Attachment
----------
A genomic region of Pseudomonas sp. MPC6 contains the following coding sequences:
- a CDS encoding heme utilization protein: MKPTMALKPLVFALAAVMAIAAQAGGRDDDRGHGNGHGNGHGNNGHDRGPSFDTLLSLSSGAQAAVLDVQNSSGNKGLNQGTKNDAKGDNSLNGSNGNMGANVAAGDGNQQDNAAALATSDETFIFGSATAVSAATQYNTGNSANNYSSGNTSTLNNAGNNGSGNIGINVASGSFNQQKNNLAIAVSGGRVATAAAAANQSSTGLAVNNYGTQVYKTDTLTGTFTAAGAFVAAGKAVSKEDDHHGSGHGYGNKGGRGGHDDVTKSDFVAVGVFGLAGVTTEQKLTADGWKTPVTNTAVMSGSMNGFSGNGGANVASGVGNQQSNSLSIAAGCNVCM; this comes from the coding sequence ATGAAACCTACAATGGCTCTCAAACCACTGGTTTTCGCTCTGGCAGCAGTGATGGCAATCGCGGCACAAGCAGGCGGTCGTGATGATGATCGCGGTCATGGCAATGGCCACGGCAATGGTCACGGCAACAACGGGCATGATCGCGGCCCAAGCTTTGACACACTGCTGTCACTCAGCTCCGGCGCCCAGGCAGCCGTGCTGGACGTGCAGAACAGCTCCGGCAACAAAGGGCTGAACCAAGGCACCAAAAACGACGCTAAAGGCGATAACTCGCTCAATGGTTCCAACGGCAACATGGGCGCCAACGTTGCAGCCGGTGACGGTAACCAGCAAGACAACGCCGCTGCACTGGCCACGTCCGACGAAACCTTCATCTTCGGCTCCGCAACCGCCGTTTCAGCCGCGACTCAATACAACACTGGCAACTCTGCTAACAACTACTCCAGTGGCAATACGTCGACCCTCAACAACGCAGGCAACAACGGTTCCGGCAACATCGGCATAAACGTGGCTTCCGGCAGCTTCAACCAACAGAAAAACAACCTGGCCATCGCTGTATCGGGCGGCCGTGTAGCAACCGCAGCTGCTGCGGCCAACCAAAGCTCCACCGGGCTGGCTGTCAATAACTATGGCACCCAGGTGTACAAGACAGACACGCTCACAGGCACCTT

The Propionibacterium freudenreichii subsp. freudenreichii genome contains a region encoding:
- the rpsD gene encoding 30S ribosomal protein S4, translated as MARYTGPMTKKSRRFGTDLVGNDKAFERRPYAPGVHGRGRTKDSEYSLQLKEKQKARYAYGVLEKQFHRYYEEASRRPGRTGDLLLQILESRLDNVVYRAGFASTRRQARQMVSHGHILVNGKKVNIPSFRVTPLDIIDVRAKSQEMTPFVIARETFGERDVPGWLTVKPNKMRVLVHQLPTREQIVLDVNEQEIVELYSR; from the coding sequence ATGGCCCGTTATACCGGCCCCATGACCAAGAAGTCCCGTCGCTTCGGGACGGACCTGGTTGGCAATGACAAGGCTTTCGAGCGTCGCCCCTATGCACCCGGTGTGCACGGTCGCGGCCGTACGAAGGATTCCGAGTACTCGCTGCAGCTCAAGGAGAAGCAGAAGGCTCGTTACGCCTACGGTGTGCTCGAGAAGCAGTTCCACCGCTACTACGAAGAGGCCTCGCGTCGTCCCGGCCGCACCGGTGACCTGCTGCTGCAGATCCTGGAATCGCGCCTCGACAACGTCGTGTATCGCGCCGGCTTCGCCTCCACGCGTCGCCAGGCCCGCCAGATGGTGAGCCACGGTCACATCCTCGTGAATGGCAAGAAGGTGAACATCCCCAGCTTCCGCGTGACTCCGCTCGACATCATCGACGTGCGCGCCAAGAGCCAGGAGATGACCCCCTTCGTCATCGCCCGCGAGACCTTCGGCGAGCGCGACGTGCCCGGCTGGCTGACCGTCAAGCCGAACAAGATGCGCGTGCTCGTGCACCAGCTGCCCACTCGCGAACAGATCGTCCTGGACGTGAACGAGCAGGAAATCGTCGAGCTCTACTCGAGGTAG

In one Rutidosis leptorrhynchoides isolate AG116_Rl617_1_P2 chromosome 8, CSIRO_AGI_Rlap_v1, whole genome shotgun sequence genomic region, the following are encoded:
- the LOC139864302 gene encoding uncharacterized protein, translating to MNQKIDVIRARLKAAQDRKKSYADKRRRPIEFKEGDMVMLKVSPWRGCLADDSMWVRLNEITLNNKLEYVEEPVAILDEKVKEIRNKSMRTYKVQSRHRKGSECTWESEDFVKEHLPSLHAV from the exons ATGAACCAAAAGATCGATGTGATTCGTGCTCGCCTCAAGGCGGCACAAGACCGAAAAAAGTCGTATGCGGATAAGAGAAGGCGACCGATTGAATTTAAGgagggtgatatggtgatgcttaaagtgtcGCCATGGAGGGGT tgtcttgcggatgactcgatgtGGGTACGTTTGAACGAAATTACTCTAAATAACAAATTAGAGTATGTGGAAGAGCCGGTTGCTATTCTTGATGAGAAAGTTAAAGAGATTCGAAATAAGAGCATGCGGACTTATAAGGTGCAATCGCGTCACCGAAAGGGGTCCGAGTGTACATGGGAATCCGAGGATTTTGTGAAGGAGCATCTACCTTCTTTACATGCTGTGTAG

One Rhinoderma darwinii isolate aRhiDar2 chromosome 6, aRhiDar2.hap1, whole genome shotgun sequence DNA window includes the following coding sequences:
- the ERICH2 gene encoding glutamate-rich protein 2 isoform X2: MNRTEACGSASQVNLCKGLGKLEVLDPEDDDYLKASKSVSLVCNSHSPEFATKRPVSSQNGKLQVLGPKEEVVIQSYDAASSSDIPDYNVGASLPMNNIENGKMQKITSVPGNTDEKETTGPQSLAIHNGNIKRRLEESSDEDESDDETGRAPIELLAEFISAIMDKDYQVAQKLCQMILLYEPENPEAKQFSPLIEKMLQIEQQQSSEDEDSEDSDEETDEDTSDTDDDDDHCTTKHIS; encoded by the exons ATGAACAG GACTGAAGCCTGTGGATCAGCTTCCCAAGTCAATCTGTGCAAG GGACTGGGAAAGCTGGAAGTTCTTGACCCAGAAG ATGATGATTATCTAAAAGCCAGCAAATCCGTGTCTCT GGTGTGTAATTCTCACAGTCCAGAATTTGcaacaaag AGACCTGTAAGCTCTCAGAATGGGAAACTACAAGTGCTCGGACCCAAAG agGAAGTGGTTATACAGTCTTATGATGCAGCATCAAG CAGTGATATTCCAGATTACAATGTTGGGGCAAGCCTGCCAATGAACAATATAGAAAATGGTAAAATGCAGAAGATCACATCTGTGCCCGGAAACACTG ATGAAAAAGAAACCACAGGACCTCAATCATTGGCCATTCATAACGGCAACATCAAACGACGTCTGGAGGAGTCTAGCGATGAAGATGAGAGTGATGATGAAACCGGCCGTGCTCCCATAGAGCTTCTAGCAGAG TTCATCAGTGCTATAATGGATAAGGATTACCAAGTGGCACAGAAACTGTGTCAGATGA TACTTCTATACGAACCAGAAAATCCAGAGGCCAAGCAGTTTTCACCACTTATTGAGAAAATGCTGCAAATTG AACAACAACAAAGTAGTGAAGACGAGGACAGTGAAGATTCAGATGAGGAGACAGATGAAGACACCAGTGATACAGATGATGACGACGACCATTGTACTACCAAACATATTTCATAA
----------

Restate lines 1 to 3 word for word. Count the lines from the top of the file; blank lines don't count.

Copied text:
A genomic region of Pseudomonas sp. MPC6 contains the following coding sequences:
- a CDS encoding heme utilization protein: MKPTMALKPLVFALAAVMAIAAQAGGRDDDRGHGNGHGNGHGNNGHDRGPSFDTLLSLSSGAQAAVLDVQNSSGNKGLNQGTKNDAKGDNSLNGSNGNMGANVAAGDGNQQDNAAALATSDETFIFGSATAVSAATQYNTGNSANNYSSGNTSTLNNAGNNGSGNIGINVASGSFNQQKNNLAIAVSGGRVATAAAAANQSSTGLAVNNYGTQVYKTDTLTGTFTAAGAFVAAGKAVSKEDDHHGSGHGYGNKGGRGGHDDVTKSDFVAVGVFGLAGVTTEQKLTADGWKTPVTNTAVMSGSMNGFSGNGGANVASGVGNQQSNSLSIAAGCNVCM; this comes from the coding sequence ATGAAACCTACAATGGCTCTCAAACCACTGGTTTTCGCTCTGGCAGCAGTGATGGCAATCGCGGCACAAGCAGGCGGTCGTGATGATGATCGCGGTCATGGCAATGGCCACGGCAATGGTCACGGCAACAACGGGCATGATCGCGGCCCAAGCTTTGACACACTGCTGTCACTCAGCTCCGGCGCCCAGGCAGCCGTGCTGGACGTGCAGAACAGCTCCGGCAACAAAGGGCTGAACCAAGGCACCAAAAACGACGCTAAAGGCGATAACTCGCTCAATGGTTCCAACGGCAACATGGGCGCCAACGTTGCAGCCGGTGACGGTAACCAGCAAGACAACGCCGCTGCACTGGCCACGTCCGACGAAACCTTCATCTTCGGCTCCGCAACCGCCGTTTCAGCCGCGACTCAATACAACACTGGCAACTCTGCTAACAACTACTCCAGTGGCAATACGTCGACCCTCAACAACGCAGGCAACAACGGTTCCGGCAACATCGGCATAAACGTGGCTTCCGGCAGCTTCAACCAACAGAAAAACAACCTGGCCATCGCTGTATCGGGCGGCCGTGTAGCAACCGCAGCTGCTGCGGCCAACCAAAGCTCCACCGGGCTGGCTGTCAATAACTATGGCACCCAGGTGTACAAGACAGACACGCTCACAGGCACCTT

The Propionibacterium freudenreichii subsp. freudenreichii genome contains a region encoding: